I wanted to say subdued, but maybe that’s not the right word. Maybe more like, haunted. Yeah. That’s how I would put it. And then I also wanted it to be something I would feel comfortable playing for children. Like this is a song for the children of Flint, and it basically is asking people to support the children of Flint. So how am I doing that, you know? How can the aesthetic of the song serve that movement or serve that community?
You referenced “Children of Flint” being hard to play. And that makes me think of the second selection on this album, which is called “Combat Breathing” and features an unusual and difficult time signature of 11/8. What led you to this time signature? Or if it happened more organically, what function do you think it serves within the track?
This piece was first written in December of 2014 as the score to a collective action at Brooklyn Academy of Music. That particular moment, as you may recall, that was the year that Michael Brown was killed. It was the year that Tamir Rice was killed, and it was the year that Eric Garner was killed. And then I was commissioned to play this solo piano piece at Brooklyn Academy of Music.
And in fact, what I chose to do was give all the commission money to this collective called Dancing While Black to have them perform at the event. What they did was stage a die-in that basically was a way of not starting the show. And as I played this piece, they stood up to face the audience, which was a mostly white audience.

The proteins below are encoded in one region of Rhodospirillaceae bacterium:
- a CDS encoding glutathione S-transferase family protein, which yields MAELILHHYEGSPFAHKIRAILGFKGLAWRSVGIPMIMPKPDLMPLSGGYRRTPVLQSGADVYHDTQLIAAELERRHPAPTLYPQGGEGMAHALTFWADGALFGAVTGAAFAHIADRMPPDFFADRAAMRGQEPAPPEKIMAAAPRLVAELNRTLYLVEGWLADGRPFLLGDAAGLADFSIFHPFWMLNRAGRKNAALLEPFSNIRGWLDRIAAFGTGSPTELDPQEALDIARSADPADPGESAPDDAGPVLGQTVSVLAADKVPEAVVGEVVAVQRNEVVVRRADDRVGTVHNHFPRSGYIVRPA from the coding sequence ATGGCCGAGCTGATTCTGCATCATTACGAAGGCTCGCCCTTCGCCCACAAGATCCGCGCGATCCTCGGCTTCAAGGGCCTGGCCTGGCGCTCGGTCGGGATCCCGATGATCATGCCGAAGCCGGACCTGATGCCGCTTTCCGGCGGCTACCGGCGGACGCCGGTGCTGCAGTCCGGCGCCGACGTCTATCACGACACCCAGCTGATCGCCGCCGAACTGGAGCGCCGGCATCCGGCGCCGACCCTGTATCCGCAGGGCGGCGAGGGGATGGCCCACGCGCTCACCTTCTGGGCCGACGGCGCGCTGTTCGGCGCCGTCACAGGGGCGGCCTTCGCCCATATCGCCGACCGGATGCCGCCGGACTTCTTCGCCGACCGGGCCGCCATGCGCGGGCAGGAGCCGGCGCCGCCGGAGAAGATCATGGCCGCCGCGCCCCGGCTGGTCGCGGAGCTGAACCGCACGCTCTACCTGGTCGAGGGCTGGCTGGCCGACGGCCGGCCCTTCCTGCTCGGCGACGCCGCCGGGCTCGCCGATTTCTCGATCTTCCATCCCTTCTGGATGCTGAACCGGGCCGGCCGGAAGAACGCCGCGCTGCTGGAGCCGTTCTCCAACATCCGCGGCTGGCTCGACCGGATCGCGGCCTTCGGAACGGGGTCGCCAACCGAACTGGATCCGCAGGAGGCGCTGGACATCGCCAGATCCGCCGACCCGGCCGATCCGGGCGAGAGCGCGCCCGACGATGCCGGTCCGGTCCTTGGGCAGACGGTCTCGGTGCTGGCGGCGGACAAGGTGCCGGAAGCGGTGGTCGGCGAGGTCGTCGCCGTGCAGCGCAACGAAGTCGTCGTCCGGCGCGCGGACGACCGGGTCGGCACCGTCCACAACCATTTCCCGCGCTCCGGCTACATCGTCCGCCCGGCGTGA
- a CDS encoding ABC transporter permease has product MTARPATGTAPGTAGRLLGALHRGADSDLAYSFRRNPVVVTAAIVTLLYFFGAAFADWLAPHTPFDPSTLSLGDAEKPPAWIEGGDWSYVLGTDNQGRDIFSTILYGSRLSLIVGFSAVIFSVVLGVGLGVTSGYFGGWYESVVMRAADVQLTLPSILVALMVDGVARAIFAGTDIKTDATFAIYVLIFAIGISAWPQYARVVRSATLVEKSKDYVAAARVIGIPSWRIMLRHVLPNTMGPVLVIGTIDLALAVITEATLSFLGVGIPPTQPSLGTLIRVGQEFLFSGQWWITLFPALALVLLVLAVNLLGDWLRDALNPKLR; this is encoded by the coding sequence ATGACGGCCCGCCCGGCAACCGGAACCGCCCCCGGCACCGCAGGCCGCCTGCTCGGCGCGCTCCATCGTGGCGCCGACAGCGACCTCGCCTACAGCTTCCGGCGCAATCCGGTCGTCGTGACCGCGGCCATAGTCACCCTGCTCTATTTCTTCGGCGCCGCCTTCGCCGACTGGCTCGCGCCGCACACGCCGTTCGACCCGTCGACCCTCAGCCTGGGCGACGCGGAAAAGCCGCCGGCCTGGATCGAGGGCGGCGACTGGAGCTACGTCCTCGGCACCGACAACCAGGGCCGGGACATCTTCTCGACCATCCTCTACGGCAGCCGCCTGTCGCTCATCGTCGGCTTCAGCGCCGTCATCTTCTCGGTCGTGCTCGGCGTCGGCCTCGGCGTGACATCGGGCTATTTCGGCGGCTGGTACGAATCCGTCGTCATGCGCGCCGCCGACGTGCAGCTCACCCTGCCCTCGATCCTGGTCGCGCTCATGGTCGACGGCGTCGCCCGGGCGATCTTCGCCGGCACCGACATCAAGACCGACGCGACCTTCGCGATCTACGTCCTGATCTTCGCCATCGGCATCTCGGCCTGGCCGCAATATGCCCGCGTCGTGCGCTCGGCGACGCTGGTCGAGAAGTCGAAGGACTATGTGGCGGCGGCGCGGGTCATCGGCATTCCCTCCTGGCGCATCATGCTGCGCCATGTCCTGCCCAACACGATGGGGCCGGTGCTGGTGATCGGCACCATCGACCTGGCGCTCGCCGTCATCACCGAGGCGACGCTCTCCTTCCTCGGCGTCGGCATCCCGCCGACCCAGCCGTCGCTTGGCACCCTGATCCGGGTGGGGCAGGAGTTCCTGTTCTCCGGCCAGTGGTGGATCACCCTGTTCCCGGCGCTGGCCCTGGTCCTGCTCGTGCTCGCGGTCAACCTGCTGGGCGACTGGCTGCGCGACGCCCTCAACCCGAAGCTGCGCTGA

It was about that moment of confrontation. And for me, that 11/8 meter was about Eric Garner, his final utterances, which were those eleven times saying “I can’t breathe.” And so that is the eleven that this piece is actually carrying. It’s 11 measures, and it’s 11 beats per measure. And the baseline in that phrase is about both the tragedy of it and the defiance of that movement that was the Black Lives Matter movement as it was being born. So it was really about serving that movement. And that’s basically what this piece is trying to do.
I see a lot of publications refer to you as a jazz pianist, but I also see that you don’t use that term. “Creative music” is a label that you use when required to. Why might you want to avoid the term “jazz?” What might be some of the limitations of it as applied to the sounds that you’re engaged in?
Well, first of all, the fact is that Black musicians have resisted that word for a hundred years. So I learned that from elders, that this is not the word for us. There’s a famous interview with [saxophonist John] Coltrane from 1966, when he was in Japan, and the interviewer asked him something about, “What’s your opinion on the state of jazz today?” or something like that. And he responds, “Jazz is the word they use to sell our music. But to me, that word does not exist.” So all I’m saying is that I did not make this up. The more famous quote is probably Duke Ellington’s line, “Well, there’s two kinds of music, good music, and the other kind.”
There’s all of these moments where artists have strategically resisted that word, because what it does is limit what they seek to do And it revokes their ability to define their work on their own terms.